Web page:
Blythe's Wedding Diary, Part IV

Our own Blythe Copeland is getting married and she is keeping a diary of her experiences, right up until she walks down the aisle.

You already know that I’d been putting together exhaustively-detailed wedding scenarios for years, from deciding on gold or silver party poppers at a New Year’s Eve fest to choosing the precise shade of blue on our personalized shell place cards at a beach bash. But through all that, the only thing that was never clear to me was the piece most women build their whole day around: the dress. All I knew was that in nearly all of the froufy confections hanging in the many bridal salons I visited, I didn’t feel like a bride. I felt like a cupcake. And I would have preferred to wear my pajamas.


But everyone says you can’t judge a dress by its hanger, so I dutifully climbed into every beaded, embroidered, satin, or tulle ballgown within a 35-mile radius. I felt ridiculous, even in the dressing rooms, and was glad every time I was given the okay to slip back into my jeans. No matter how many times I said, “I do not want to feel like a princess, please. I want to feel like myself,” some middle-aged woman would zip or button me into a dress I could barely walk in, then send me out to a mirror and ooh and ahh while the rest of the customers told me I looked just like a princess (and my mom rolled her eyes). The worst was in Dress Number 18, a heavily-beaded tulle extravaganza that was going to cost double my budget just to shorten the straps, when they tacked on a veil and handed me a fake bouquet of flowers. I nearly started crying, and not from happiness.

There was just one dress, of the 50+ that I auditioned, that became a contender: Dress Number 27, a white, strapless design with a ruched top and a pick-up skirt. It was simple and chic enough that I didn’t feel like that morning’s bakery delivery, but it was formal and fun and comfortable, like every great party dress should be (many thanks to the awesome saleswomen at Yolanda’s who found it for me). Still, it wasn’t quite right.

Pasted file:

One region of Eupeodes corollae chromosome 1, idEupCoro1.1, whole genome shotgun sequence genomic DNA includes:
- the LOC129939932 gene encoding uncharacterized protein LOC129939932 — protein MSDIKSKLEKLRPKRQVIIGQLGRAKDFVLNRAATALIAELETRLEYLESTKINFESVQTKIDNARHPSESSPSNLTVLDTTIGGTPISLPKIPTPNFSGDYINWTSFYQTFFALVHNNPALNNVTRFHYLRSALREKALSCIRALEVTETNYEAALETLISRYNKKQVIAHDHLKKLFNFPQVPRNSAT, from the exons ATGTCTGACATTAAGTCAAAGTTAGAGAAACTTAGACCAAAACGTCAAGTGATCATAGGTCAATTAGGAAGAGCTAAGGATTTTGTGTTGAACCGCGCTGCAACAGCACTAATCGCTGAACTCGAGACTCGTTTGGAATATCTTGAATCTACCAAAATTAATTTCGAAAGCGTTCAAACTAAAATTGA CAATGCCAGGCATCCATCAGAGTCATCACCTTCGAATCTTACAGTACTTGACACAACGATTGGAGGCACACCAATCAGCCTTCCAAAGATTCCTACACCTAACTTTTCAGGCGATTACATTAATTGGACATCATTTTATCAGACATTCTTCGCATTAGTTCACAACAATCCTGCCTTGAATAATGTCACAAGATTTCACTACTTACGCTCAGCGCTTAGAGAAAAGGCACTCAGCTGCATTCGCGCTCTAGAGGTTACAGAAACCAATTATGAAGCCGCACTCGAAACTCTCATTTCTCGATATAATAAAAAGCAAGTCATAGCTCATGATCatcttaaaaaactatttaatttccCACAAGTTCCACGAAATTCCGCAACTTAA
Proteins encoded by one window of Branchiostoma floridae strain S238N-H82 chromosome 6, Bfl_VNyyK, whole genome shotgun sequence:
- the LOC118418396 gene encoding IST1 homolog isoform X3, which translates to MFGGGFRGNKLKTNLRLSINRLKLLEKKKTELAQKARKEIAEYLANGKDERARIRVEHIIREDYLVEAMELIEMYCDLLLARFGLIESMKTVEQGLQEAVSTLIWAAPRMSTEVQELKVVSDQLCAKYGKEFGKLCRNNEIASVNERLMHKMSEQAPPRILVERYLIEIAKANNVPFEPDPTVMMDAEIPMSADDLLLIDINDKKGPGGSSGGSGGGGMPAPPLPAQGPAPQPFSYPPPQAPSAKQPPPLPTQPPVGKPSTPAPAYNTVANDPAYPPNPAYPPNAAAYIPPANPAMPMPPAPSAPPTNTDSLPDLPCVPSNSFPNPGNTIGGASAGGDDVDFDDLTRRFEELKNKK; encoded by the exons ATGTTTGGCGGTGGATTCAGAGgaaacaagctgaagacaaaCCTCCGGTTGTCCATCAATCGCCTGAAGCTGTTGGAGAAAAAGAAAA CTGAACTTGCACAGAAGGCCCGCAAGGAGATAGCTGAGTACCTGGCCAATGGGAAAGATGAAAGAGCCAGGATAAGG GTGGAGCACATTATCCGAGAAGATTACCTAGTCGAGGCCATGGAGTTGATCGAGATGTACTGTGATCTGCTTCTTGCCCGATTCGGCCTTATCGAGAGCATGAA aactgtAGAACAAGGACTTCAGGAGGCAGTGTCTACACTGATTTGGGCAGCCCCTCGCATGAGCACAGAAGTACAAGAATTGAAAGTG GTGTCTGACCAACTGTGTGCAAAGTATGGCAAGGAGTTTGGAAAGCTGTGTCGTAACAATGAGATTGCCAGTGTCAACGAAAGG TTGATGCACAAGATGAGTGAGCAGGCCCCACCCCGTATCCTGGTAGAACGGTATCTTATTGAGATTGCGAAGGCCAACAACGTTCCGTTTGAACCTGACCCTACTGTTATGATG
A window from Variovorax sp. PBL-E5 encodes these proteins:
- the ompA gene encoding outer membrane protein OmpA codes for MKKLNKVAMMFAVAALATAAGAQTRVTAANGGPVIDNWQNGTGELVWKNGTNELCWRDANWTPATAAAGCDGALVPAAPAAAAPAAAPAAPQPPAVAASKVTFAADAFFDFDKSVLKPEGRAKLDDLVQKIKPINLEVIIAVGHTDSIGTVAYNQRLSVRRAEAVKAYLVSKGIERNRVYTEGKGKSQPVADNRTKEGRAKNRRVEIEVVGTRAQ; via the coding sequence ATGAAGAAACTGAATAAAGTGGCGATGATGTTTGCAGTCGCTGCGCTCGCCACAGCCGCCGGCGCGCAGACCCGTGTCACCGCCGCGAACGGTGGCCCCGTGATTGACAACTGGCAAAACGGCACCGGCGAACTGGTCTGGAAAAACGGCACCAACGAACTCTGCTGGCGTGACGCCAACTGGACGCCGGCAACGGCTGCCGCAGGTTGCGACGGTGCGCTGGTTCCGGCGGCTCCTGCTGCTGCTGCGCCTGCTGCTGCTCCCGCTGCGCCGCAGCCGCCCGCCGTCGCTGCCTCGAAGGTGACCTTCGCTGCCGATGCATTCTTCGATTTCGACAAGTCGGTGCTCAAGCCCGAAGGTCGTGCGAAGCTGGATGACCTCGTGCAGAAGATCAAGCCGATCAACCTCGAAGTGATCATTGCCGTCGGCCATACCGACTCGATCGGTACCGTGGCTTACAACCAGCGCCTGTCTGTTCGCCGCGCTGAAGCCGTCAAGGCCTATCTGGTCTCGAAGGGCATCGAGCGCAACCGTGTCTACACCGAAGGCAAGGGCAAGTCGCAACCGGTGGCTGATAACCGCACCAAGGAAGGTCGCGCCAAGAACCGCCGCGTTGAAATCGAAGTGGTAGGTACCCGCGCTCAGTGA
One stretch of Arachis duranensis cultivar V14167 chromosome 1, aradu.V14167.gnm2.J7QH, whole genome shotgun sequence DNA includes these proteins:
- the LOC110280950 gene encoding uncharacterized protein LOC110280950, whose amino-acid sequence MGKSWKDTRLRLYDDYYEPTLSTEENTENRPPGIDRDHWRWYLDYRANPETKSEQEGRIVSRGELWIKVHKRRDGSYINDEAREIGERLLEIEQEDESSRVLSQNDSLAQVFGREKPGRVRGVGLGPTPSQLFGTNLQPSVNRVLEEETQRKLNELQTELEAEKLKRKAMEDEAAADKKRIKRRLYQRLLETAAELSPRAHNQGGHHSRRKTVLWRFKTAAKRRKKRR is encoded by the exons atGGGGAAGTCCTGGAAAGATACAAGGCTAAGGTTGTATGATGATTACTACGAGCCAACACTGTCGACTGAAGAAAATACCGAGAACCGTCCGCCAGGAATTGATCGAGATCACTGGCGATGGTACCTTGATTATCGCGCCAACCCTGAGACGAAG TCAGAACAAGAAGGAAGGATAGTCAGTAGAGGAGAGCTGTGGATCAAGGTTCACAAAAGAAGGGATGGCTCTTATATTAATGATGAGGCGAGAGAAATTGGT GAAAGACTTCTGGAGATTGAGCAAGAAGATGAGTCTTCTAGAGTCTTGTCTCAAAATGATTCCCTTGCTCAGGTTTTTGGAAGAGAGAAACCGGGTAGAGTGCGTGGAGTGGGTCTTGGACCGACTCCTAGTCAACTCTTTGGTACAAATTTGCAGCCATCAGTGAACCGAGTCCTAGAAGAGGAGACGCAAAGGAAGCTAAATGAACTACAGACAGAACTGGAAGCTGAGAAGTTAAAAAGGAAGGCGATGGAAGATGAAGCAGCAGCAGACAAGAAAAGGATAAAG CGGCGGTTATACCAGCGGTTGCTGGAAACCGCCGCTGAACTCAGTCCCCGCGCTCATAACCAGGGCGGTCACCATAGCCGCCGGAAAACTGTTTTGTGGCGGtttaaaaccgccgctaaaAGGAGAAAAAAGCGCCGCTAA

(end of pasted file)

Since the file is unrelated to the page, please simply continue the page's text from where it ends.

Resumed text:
There was one dress that caught my eye online before I even headed out to the stores—an off-white strapless, slim a-line with a lace overlay, a gathered waist, and a corset back—that I couldn’t find anywhere (this would be Dress Number 1). I asked a store near my parents’ house to order a sample for me to try on; the company sent a sample size two, which is roughly a street-size zero. (I am not a size zero.) A petite, 17-year-old employee tried it on, while my mom, my maid of honor, and the rest of the staff looked from me to her, imagining what it would look like while I walked down the aisle. I had some concerns about the slim skirt and the gathered waist, neither of which would be flattering if I became a bride who gains 10 pounds the week before. But it just looked like the dress for me, and it seemed to go with the vibe we were planning, so I bought it—without ever even trying it on. It was an impractical, and fairly unemotional, decision.

I spent the next four months on self- (and work-) imposed bridal bootcamp (which you can read about here), then went for my first fitting, closed my eyes, and crossed my fingers: It fit (actually, it was huge), the gathered waist made me look taller, and the slim skirt fluffed just enough. I breathed out, but I still didn’t cry. Three fittings later, I think I must be missing the bridal gown gene, the one that makes you tear up when you see yourself all done up. I like the dress, and it’s comfortable, and my fiancé, when he finally saw it, said it was everything he’d always imagined. Good enough for me—especially because, when you stop to think about it, does anyone tell the bride they don’t like her dress? By the time you’re actually getting married, it doesn’t matter what you’re wearing. I wish someone had told me that way back when I was putting on dress number 23—my pajamas would have been so much more comfortable.